7 Lessons for Love After Burning Man

No matter your relationship status, navigating love on and after the playa is tricky. Black Rock City operates on too little sleep and too many substances. Its citizens cast aside social norms — like avoiding strangers or wearing pants.

I’ve Burned while single, in a relationship, falling in love, and getting back together with an ex. I’ve found that as you adjust back to life in the default world, your body might be off the playa, but your heart is still processing what happened out there. Here’s some advice to help you honor and learn from your experience (and my mistakes):

1. Take a breath

Seriously. You’ve already heard this advice, but it’s true. Don’t break up with your partner or move across the country to live with your new soulmate until you’ve spent at least a few weeks considering it while back in the default world. In 2014 I really struggled with this after meeting someone new at Burning Man and watching it fall apart once we reentered our normal lives in San Francisco. I wish I’d taken a moment before attempting to rush into things.

2. Process your experience with your partner

Burning Man is extremely overwhelming, especially your first year. Reflect on what happened, what you learned, what scared you, what inspired you, and what you want to do individually and as a couple to keep those feelings alive. Your memories will start to fade, especially since Burning Man is one of the few places where people tend not to photograph or record every moment. Write down your favorite moments and share why they were meaningful to you. A few years ago, during my partner’s first Burn, he carried around a little notebook and recorded his thoughts and insights about the experience. One of my best memories from that year is when he shared his journal with me on the Burner Express Bus on the way home.

3. Learn from what you loved

What were some of your favorite activities to do together or separately during Burning Man? Find ways to incorporate these experiences into your daily lives. I enjoyed biking at Burning Man so much that I can home after my second year at bought a bike. My partner and I found that we loved biking together at Burning Man, so now we participate in the East Bay Bike Party, a monthly group bike riding experience. I have a friend who stumbled on a shibari workshop and liked what she experienced so much that she signed up for a follow up workshop at the Armory.

4. Create goals based on your playa epiphanies

Yes, you should wait a few weeks before making any major life decisions. But you should also honor the insights you had out there. Before you focus on a specific goal, explore the value behind it. You’re much more likely to find long-term success with value-based goals, rather than specific actions you think you “should” do. For example, one year I realized that I’d been investing more energy into adventure over friendships. I decided I wanted to focus more on creating a chosen family of friends because of my value of community. When I came back I started hosting potlucks at my house.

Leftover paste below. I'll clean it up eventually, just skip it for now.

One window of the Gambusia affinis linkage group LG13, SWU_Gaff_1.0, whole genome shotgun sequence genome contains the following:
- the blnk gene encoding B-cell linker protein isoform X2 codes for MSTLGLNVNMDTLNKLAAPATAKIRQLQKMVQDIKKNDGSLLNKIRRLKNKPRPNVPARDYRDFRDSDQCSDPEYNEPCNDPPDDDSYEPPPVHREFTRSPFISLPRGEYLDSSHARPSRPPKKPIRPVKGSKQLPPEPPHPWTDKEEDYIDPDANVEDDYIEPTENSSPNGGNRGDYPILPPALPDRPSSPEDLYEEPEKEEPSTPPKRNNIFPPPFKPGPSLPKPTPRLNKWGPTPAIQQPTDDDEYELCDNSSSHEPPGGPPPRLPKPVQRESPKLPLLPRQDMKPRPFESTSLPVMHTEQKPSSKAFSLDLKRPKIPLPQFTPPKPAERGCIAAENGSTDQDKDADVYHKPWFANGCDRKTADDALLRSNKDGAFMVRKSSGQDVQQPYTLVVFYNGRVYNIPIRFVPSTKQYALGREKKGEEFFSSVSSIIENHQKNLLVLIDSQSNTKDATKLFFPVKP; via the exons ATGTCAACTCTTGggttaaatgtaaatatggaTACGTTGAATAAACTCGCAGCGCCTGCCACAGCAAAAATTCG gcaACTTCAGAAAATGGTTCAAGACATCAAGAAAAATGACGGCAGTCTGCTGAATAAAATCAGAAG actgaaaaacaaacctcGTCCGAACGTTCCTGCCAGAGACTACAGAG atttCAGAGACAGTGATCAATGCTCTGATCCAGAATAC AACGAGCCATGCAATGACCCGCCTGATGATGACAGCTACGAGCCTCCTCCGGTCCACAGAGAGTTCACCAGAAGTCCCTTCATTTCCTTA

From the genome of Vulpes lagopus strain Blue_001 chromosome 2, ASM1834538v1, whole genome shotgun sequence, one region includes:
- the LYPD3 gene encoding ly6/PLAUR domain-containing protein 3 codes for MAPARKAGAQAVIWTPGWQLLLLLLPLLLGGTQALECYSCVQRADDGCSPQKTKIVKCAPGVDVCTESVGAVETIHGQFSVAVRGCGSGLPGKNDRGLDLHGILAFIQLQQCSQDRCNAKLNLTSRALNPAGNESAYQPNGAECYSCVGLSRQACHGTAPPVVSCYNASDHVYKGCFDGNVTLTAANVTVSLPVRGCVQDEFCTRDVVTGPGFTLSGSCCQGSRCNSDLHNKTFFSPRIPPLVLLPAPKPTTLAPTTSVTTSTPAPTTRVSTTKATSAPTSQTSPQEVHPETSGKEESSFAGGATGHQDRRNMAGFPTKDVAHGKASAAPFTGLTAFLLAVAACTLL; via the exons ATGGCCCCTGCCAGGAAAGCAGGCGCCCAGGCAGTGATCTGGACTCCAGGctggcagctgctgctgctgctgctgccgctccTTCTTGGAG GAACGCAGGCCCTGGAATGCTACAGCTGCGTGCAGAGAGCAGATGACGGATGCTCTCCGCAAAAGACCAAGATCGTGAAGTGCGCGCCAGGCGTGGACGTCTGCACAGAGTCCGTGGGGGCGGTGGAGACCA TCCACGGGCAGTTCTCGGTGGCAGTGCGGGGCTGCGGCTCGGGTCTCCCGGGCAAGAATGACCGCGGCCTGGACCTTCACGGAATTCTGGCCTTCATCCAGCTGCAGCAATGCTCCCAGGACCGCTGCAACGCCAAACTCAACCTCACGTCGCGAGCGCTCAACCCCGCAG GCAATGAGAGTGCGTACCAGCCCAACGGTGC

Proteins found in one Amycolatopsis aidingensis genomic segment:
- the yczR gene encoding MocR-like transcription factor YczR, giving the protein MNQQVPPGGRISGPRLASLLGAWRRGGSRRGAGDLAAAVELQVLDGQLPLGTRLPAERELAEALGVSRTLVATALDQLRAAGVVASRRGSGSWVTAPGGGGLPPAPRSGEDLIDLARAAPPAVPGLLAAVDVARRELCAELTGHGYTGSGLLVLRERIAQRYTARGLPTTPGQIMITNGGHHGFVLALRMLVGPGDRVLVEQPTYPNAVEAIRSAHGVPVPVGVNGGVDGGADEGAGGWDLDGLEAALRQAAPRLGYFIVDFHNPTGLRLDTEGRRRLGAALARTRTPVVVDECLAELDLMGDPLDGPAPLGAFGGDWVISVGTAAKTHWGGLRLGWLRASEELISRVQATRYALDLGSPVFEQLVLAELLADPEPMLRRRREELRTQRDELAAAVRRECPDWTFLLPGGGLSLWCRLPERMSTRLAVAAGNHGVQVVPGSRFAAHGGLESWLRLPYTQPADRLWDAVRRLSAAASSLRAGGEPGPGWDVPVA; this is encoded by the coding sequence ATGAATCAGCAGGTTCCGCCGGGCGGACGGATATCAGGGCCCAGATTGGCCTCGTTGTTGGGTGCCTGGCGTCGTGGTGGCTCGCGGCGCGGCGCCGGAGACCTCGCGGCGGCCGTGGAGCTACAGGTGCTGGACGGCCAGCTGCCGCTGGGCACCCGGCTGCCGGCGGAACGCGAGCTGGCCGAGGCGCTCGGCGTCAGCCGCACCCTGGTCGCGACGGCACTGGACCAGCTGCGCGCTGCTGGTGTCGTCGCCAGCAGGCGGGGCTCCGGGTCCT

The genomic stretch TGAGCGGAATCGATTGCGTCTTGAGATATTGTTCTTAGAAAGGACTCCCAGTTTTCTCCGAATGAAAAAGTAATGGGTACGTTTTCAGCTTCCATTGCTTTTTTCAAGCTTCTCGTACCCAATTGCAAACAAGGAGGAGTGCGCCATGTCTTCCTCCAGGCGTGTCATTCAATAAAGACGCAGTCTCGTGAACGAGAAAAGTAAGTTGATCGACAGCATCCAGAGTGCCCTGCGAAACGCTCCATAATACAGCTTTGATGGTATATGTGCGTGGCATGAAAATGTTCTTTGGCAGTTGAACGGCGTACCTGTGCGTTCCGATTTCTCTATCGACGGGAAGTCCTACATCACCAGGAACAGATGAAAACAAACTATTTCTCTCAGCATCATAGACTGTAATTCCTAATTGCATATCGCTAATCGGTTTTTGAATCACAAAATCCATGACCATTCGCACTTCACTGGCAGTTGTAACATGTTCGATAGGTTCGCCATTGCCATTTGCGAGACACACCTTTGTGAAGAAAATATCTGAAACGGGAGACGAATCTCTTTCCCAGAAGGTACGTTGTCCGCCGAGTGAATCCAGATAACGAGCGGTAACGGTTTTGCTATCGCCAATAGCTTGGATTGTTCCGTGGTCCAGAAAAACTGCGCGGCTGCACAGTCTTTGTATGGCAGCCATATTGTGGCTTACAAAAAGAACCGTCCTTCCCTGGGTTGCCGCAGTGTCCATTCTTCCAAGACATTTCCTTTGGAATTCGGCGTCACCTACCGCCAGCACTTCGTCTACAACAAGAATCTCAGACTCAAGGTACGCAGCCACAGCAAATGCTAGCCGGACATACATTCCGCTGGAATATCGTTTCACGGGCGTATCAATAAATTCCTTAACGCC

If you realized you want to start playing the trumpet again, perhaps this aligns with your value of learning or achievement. Share these insights with a friend and commit to these changes. Act now. Once you’ve identified your values, spend a few hours this week committing to actions that align with these values. Sign up for an improv class or invite friends to a camping trip in the fall. Put a monthly check-in on your calendar to see if you’re living up to these goals. Hold yourself accountable for integrating these changes into your life.

5. Discuss and forgive.

Burning Man puts people into alternate states of reality. If you or your partner said or did anything you regret, have a conversation about it. Why did it happen? What need were you trying to fill? What would you do if you could relive that moment? Research from Northwestern professor Eli Finkelsuggests that during an argument, if you can adopt a third party perspective who wants the best for both of you, it can buffer long-term relationships against the typical downward trajectory, making us happier and more passionate in our relationships.

6. Plan for next year.

Yes, you should conduct an inventory of your supplies and note it for next year. Want to bring more zip-ties? Should’ve ditched that tenth box of baby wipes? You should do the same thing for your relationship. Last year I came back and said I wanted to go on more solo adventures in the future. My partner said he may want to take a few years off. Some of my friends told me they hope to go on more playa dates with their significant others. Record anything you wish you’d tried or should probably avoid next time. Send yourself an email or write this down in a Google Doc that you can review before next year’s Burn.

7. Separate the experience from the ending.

Let’s say you met someone at the white party on Wednesday night and suddenly this person consumed your entire Burn. All week you went on dates, slept at each other’s camps, and ran into each other inexplicably. It has to be love, right? If you came back and the person or relationship doesn’t live up up to your expectations, that’s perfectly normal. Life is completely different in Black Rock City, and so are you, and so was this person. Accept your experience for what it was — something beautiful and fragile that wasn’t meant to survive outside exodus. Appreciate it for what it was and move on. This happened to me and I survived. In fact, I even camped with this person the next year, along with my current partner. It helps to remember: you are dust, and unto dust you shall return.

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Logan Ury